May 6, 2020
Wild about Wildflowers All Year
GARDEN PARTY! Join us on May 14 at 3 p.m. for an online garden screening and Q&A with Alejandra Rodriguez Boughton of La Flaca urban farm where she grows drought-tough ethnic tastes from vegetables to herbs.
Find out how she and horticulturist Ben Carroll grow Vietnamese coriander, our summertime version of cilantro (and lots more!).
Recently, she also joined CTG to show us how to use edible flowers in herbal infusions and liqueurs. She’s ready to answer your questions, so bring ‘em on Thursday, May 14!
The first week of May means National Wildflower Week to celebrate a pollinator highway across the nation. In the past, I’ve grown Aquilegia chrysantha hinckleyana ‘Texas Gold’.
You’ll also often see Aquilegia chrysantha ‘Denver Gold’ in local nurseries, but I spotted this one in Colorado last June.
To keep pollinators well fed close to home and beyond, plant successive waves of site-suitable wildflowers to bloom across the seasons. Here’s tiny Anemone berlandieri that I discovered one February on a rocky Burnet hillside.
Pink evening primrose rambles all over my garden. As a newbie gardener with a yard full of fire ants, I was thrilled to get this “buttercup” for free! As trees grew up or died, it cast seeds to preferred sunny spots. When content, it gleefully colonizes to the dismay of some gardeners. I don’t mind that it tucked itself against firecracker fern. It was meant to be here.
Sadly, my Penstemon cobaea isn’t as vigorous as it once was, but perennials do diminish. I’ll replenish my once-thriving group at the Wildflower Center plant sale next fall.
I’ve only got a few winecups left, too. They really want full sun and well-drained soil. I’ve got my eye on a few hot spots where I could add them.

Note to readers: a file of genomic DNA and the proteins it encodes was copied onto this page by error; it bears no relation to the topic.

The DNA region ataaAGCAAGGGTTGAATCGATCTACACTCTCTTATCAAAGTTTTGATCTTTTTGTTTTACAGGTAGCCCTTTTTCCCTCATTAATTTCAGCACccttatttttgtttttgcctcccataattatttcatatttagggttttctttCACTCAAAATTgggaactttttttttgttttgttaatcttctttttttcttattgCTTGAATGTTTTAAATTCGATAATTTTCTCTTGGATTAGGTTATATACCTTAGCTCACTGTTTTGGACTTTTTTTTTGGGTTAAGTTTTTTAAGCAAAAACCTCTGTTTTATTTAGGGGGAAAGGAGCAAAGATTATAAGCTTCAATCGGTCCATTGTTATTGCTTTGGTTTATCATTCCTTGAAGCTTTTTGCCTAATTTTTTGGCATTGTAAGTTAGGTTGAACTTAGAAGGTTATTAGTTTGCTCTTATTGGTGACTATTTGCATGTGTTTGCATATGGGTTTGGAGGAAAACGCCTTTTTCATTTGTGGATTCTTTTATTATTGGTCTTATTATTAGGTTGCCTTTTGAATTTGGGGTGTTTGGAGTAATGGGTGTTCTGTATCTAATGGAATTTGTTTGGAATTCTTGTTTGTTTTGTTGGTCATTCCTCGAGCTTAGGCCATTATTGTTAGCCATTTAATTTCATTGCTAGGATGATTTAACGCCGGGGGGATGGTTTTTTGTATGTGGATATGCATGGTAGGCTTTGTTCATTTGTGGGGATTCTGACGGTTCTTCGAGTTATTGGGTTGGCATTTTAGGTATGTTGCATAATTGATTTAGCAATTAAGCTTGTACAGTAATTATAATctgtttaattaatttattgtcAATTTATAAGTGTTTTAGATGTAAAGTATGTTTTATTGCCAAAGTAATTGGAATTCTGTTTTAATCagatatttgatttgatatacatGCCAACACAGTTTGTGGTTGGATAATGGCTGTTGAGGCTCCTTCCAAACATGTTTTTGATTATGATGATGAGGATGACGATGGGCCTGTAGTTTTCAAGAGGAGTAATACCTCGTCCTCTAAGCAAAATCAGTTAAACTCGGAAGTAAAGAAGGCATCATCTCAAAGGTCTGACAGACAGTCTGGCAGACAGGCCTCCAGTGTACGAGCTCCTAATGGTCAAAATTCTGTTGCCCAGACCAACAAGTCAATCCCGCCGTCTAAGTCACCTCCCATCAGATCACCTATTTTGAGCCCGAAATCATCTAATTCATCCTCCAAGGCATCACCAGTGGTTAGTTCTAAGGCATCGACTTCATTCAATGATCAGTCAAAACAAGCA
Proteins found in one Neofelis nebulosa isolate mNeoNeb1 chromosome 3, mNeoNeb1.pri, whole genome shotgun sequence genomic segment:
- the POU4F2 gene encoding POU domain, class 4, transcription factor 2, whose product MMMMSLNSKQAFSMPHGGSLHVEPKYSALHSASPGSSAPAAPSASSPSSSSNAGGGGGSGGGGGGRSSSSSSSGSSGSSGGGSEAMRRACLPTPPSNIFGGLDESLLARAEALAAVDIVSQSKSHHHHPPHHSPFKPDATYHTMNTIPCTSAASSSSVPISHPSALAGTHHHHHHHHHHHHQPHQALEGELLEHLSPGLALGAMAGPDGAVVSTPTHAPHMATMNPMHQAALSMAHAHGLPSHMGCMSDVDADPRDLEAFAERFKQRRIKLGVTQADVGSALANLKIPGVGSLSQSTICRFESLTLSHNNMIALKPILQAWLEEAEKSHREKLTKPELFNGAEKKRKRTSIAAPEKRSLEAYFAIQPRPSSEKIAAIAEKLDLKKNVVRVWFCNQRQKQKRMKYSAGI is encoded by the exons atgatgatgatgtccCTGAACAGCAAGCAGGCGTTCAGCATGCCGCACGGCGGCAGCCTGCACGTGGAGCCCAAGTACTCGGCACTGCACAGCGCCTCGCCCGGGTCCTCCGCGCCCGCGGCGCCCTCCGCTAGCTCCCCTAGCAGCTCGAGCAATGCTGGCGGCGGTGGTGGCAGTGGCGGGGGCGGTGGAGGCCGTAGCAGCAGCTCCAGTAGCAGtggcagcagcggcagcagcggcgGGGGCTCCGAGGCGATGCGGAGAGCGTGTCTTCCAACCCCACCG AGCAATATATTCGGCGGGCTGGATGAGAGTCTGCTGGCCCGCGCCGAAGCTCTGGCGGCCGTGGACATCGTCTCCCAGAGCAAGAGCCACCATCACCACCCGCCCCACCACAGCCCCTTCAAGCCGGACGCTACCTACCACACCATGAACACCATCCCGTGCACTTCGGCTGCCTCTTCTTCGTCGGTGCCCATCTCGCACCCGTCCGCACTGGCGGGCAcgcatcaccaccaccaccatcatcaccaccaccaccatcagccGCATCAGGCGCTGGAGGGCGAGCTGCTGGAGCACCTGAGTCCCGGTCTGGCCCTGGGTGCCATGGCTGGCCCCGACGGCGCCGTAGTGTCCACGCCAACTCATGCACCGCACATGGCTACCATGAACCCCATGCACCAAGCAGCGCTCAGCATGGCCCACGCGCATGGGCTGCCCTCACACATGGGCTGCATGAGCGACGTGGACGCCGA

Here’s an eyepopping display at the Travis County Extension demonstration garden a few springs ago.
Right now, it’s hard to imagine errand-running, but there was a time a few years back that I detoured my fervent mission to wander among the Mueller wildflower strip along the I-35 frontage road. No clue what it looks like now, but then it was glorious with Indian blanket (Gaillardia pulchella), Thelesperma filifolium, and slender Texas vervain.
Let’s celebrate Wildflower Week all summer in our own backyards by planting easy-to-grow sunflowers for bees, butterflies, and the cute birds that will entertain you with their seed-snagging antics.
My coneflowers certainly love the spot they found in my garden, but my favorite display of all times was at the Lady Bird Johnson Wildflower Center one May.
Speaking of the Wildflower Center, check out their fun family activities like Wildflower Bingo, how-to videos, and relaxing nature meditative moments for National Wildflower Week.
The weather’s rather tame right now, but we’re heading into hurricane weather. This week, John Hart Asher from the Wildflower Center joins Emily Manderson, Conservation Director at the Houston Arboretum & Nature Center about how they respond to ongoing drought and disastrous flooding through resilient urban design.
CTG’s covered dry creek bed designs many times. Here are a few.Leah and Jon Gillum, Dripping Springs
Lucille and Bill Welch, Brenham
Naomi and Bob Bennett (west Austin)
Here’s our interview with restoration ecologist Elizabeth McGreevy with easy tips to tame flood and erosion.
On tour in central Austin, Janie Orr and daughter Jennifer Orr, landscape architect with Studio Balcones, transformed an old yard into native plant habitat while protecting heritage trees, controlling erosion, and collecting rainwater.
Thanks for stopping by! Linda